26 February 2011

House Brew, Banapple

My husband and I finally made a stop at this pastry shop that had grown from a small four-table affair to the entire 2-storey quaint structure you can't miss: a bright crayola-ish looking country cottage that has cars slowing down, fighting for parking space, and often, settling for leaving their vehicle in a second lane, on a very busy avenue. I thought the novelty would wear off, but it hasn't. 

That's what good baking can do. People swear by their banana cream pie. I love their cheesecake and apple pie. And these pastries are turned them into the traffic monster on Katipunan Avenue in the Blue Ridge area.

We were so hungry because it was way past the lunch hour, and we thought, might as well join those going gaga over Banapple. Much to our surprise, people were still enjoying lunch entrees that were large enough to share (and that's what most of them did... share), and had a slice or two of their cakes & pies waiting temptingly. We didn't know what to try first. Very good and filling comfort food, dessert, and of course, coffee. All reasonable priced.

Unfortunately, although the apple pie my husband and I shared was very good, the coffee was too strong and bold (more like bitter) for me -- and it wasn't an espresso; it was a full cup of brewed coffee, probably Americano. I finished an entire little cup of milk, added sugar, and watered it down twice. On top of that, the wait and food prep staff didn't know what kind of coffee it was, except that it was freshly ground roasted coffee beans.  I couldn't believe that they could have such good food, such a following, and coffee that was too bitter to enjoy. Could I have just come on a bad day? Probably, and I should make sure, so I'll visit again for weekend brunch with the kids soon, and get another taste.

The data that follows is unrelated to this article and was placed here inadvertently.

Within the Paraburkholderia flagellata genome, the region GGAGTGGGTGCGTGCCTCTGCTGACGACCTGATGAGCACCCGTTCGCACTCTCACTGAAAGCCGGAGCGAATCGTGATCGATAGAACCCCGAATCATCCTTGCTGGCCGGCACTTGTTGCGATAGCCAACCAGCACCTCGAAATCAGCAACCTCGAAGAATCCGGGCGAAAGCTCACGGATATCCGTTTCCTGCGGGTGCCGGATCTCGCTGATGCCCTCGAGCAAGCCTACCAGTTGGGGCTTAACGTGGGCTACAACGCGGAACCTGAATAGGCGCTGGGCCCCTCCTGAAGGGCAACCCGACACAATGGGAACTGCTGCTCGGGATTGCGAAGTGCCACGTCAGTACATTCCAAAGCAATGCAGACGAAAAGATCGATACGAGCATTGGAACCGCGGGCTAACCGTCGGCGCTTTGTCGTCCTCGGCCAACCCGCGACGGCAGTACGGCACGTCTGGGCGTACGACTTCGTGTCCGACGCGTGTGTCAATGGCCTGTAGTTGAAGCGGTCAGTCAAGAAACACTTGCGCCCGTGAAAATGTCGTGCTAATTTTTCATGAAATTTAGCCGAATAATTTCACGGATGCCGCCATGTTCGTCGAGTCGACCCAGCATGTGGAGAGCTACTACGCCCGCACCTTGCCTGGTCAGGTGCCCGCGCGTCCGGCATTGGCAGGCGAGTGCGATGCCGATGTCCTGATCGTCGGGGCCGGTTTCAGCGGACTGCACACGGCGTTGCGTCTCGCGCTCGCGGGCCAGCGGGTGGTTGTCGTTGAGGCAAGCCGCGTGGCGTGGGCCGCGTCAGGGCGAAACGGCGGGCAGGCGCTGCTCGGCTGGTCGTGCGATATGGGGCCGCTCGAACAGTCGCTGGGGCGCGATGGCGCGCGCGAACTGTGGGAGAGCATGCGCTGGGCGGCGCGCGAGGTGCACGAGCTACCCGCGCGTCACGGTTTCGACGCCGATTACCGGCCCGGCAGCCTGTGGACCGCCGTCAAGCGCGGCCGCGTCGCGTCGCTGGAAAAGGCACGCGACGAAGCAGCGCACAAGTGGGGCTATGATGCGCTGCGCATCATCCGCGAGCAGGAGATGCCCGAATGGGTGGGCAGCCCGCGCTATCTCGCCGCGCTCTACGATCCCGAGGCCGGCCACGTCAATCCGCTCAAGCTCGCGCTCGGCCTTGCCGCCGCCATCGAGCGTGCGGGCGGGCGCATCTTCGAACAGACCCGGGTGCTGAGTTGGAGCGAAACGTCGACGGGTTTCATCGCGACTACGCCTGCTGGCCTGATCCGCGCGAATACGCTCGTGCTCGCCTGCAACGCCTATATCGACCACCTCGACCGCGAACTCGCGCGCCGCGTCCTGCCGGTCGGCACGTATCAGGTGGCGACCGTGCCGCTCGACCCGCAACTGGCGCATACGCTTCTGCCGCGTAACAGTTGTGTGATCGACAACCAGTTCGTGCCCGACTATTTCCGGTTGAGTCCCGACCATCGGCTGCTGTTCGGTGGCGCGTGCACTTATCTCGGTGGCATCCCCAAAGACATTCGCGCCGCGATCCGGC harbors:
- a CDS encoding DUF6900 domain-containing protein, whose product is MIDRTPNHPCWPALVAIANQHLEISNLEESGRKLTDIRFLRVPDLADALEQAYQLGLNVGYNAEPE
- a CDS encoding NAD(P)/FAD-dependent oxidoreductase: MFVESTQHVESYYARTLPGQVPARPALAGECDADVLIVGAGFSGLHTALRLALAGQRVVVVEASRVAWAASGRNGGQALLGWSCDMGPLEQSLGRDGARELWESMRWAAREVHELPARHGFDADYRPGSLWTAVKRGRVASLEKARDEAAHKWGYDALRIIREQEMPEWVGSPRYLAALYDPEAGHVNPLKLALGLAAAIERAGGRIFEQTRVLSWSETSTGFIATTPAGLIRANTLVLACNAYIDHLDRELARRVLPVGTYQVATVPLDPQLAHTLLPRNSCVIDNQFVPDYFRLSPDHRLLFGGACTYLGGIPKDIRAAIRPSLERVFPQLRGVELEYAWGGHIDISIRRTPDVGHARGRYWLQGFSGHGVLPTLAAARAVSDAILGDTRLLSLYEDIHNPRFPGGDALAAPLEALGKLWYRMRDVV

16 February 2011

Batangueno-style Coffee, Kape de Malarayat

that's steam from the coffee migling with the fog close to the mountain top
I've had Batangas-grown coffee before (mostly Barako and Mountain-grown Arabica), but it was only recently that I got to first sample how Batangas folk had their coffee: freshly picked beans, roasted and ground but traditionally prepared by heating up the grains with water in an open pot, and served already sweetened. This was during a media outing sponsored by the Cafe Alamid group (the people behind the popular Civet coffee), R.O.X., and Moster Centaur, during which we were given a fresh insight on the exotic Cafe Alamid (more on that later), and treated twice with the farmers' very own Kape de Malarayat. A blend of Robusta, Liberica, and Arabica Exelsa, grown and picked from the mountains in their "backyards", this coffee is produced with love and hard work by the Malarayat Coffee Farmers and Consumers Cooperative with help and guidance from the Alamid group.

Looks like an easy leisurely trek from here, but that it wasn't.
My first cup of Batangas-style brew was at a small camp near the top of Mt. Malarayat in Lipa, Batangas (about an hour and a half-drive from the Fort in Taguig), where we were feted with a sumptuous reward of barbequed skewered pork, bangus stuffed with tomatoes and onions, and roasted veggies, after our 45-minute challenging trek up. By the time we were enjoying our lunch, I spotted the coffee already being cooked and stirred in a large open pot (we were at least 20 that day), over the campfire, and ladled through a sieve, into our disposable cups. Because I rarely sweeten my coffee (I usually have mine with some soymilk or powdered non-dairy coffee creamer), I was surprised at how sweet it was. I actually (ignorantly) thought it had something to do with a distinct property of freshly-picked, freshly roasted, freshly-ground, freshly-prepared local coffee. It didn't matter much to me at that time, since my last coffee was a Starbucks soy mocha before we left. It was time for another dose.